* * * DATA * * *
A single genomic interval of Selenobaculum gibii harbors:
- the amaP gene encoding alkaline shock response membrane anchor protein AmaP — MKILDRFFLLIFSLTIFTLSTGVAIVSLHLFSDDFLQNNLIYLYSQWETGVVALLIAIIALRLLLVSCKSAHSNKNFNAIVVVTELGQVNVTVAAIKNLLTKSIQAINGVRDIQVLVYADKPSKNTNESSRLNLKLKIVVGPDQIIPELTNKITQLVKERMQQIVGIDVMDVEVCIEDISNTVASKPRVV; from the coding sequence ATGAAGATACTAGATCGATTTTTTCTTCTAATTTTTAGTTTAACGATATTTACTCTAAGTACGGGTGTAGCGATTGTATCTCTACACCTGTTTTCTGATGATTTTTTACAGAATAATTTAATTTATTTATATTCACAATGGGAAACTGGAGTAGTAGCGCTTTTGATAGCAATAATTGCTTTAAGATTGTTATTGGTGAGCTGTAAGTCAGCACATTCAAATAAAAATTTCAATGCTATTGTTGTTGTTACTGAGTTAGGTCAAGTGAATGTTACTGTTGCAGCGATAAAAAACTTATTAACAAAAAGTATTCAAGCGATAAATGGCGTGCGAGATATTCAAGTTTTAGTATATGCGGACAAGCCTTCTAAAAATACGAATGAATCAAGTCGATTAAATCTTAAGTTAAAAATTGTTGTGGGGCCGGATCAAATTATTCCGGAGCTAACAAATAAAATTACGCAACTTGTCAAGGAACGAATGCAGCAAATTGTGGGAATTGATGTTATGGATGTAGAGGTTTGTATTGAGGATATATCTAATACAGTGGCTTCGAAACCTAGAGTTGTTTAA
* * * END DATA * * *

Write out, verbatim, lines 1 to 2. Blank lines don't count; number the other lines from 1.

A single genomic interval of Selenobaculum gibii harbors:
- the amaP gene encoding alkaline shock response membrane anchor protein AmaP — MKILDRFFLLIFSLTIFTLSTGVAIVSLHLFSDDFLQNNLIYLYSQWETGVVALLIAIIALRLLLVSCKSAHSNKNFNAIVVVTELGQVNVTVAAIKNLLTKSIQAINGVRDIQVLVYADKPSKNTNESSRLNLKLKIVVGPDQIIPELTNKITQLVKERMQQIVGIDVMDVEVCIEDISNTVASKPRVV; from the coding sequence ATGAAGATACTAGATCGATTTTTTCTTCTAATTTTTAGTTTAACGATATTTACTCTAAGTACGGGTGTAGCGATTGTATCTCTACACCTGTTTTCTGATGATTTTTTACAGAATAATTTAATTTATTTATATTCACAATGGGAAACTGGAGTAGTAGCGCTTTTGATAGCAATAATTGCTTTAAGATTGTTATTGGTGAGCTGTAAGTCAGCACATTCAAATAAAAATTTCAATGCTATTGTTGTTGTTACTGAGTTAGGTCAAGTGAATGTTACTGTTGCAGCGATAAAAAACTTATTAACAAAAAGTATTCAAGCGATAAATGGCGTGCGAGATATTCAAGTTTTAGTATATGCGGACAAGCCTTCTAAAAATACGAATGAATCAAGTCGATTAAATCTTAAGTTAAAAATTGTTGTGGGGCCGGATCAAATTATTCCGGAGCTAACAAATAAAATTACGCAACTTGTCAAGGAACGAATGCAGCAAATTGTGGGAATTGATGTTATGGATGTAGAGGTTTGTATTGAGGATATATCTAATACAGTGGCTTCGAAACCTAGAGTTGTTTAA